In 1964 Professor Raphael Mechoulam and his team of researchers discovered and isolated tetrahydrocannabinol (THC) – the main psychoactive ingredient in cannabis - for the very first time. Many discoveries on the medicinal value of cannabinoids have been made ever since, but the Professor believes there is still much more to discover
The ability of cannabis to improve the symptoms of glaucoma has been demonstrated in various studies, but doubts still remain over its efficacy and consistency within patient populations. Despite this, many medical cannabis patients utilize cannabis for glaucoma, and report subjective improvements in various symptoms.
Raphael Mechoulam is making a clear statement in this fourth SensiBilisation episode with the THC-Professor. Mechoulam states that if cannabis treatments are not quantitative, then physicians will not accept them. The Professor is using some very strong examples to underline this statement. Do you agree or disagree with Raphael Mechoulam? Share your thoughts in the comments below.
Cannabis is infamous for causing ravenous hunger. This is so well-known that it is an integral aspect of the mainstream media’s “stoner stereotype”—the red-eyed, indolent (and usually male) twenty-something who plays video games all day and is never without a bag of Cheetos. Here, we attempt to explain this complex phenomenon.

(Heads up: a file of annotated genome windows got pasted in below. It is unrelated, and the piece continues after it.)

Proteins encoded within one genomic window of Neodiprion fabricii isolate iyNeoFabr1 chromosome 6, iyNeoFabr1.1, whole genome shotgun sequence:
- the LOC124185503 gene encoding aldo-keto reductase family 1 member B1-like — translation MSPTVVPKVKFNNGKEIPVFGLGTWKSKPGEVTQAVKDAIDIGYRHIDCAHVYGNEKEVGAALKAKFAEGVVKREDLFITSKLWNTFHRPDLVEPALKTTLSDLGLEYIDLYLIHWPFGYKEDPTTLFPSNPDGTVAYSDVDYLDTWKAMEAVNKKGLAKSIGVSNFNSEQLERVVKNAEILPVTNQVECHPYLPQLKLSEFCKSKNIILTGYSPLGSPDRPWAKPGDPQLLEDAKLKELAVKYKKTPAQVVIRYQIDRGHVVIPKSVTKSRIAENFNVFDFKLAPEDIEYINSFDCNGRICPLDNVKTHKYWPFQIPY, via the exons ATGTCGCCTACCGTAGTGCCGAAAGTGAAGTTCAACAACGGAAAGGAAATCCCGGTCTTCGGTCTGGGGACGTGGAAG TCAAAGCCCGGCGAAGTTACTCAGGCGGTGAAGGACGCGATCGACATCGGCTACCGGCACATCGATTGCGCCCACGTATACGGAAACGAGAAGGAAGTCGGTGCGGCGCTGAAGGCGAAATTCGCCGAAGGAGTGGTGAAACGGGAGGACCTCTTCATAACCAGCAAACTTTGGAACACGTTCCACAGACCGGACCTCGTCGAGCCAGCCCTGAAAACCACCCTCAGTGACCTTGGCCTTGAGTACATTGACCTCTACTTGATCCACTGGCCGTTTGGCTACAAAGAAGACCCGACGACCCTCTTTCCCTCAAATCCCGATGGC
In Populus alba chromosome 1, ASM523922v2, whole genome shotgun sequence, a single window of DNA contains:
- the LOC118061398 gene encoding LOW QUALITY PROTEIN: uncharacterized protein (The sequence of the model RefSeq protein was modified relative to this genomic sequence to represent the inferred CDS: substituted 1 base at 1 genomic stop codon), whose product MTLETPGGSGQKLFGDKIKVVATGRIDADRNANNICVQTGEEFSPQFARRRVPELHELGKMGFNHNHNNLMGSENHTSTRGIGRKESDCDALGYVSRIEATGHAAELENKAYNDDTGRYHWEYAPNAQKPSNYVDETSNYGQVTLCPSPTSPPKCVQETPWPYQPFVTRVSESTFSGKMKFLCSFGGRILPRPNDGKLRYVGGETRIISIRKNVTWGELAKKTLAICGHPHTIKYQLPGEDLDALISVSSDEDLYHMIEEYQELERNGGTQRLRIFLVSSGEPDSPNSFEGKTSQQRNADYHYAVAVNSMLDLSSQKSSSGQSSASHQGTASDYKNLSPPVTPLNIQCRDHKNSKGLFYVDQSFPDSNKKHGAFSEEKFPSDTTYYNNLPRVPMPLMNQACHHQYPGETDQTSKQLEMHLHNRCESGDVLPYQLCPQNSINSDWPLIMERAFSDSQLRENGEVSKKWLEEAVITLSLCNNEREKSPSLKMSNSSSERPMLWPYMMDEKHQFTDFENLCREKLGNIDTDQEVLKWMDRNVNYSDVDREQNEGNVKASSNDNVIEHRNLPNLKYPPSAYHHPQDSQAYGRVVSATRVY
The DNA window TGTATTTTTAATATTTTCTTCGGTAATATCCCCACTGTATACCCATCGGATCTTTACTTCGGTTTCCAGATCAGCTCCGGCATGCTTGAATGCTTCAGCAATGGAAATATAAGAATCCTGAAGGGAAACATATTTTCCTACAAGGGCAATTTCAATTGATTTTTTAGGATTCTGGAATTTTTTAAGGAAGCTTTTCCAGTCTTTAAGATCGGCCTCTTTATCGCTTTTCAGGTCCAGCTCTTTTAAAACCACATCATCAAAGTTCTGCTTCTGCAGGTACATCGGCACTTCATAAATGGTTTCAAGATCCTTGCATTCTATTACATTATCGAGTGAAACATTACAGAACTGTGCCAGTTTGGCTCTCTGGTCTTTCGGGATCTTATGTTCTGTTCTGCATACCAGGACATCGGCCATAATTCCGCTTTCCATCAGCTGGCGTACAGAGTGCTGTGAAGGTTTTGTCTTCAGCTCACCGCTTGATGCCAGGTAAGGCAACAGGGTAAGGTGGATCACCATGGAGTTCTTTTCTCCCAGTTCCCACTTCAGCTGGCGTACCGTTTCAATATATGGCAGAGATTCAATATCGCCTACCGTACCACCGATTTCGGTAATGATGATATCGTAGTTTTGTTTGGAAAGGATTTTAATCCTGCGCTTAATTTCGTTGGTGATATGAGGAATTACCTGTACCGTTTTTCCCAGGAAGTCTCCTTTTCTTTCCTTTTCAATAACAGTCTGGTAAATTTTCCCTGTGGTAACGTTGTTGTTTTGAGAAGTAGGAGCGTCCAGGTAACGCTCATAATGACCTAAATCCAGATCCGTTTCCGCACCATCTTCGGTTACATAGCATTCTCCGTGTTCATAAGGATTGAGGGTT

The Brazilian National Health Surveillance Agency has authorized the use of cannabidiol to treat severe seizures. South America has taken another step forward on the path to legal cannabis as Brazil reclassified cannabidiol (CBD) as “controlled” rather than illegal.
??In the third episode of SensiBilisation featuring Raphael Mechoulam, the Professor indicates that sometimes science misses out on certain discoveries. As an example, Mechoulam uses anandamide, a very simple but important compound that only was discovered in 1992.
Epilepsy refers to a group of conditions characterised by recurrent seizures, which may be convulsive or non-convulsive. Cannabis and cannabis-based therapies have been shown to have beneficial effects on several types of epilepsy, through a variety of biological mechanisms.
Parkinson’s disease is a degenerative disorder, which affects the central nervous system by causing the destruction of the dopamine-producing cells in an area of the brain known as the substantia nigra. The motor functions are first to be affected; as it progresses, cognitive decline, dementia and depression can take hold.
While hemp-oil based creams and lotions have been available commercially for many years, it remains practically impossible to source cannabis-based topical ointments, salves, unguents, and so forth, which actually contain cannabinoids as their active ingredients.
Crohn’s disease is a type of inflammatory bowel disease that is believed to be caused by a combination of bacterial, immunological and environmental factors. The disease is progressive and incurable, and causes a range of severe and debilitating symptoms. Substantial evidence indicates that cannabis can help to manage symptoms.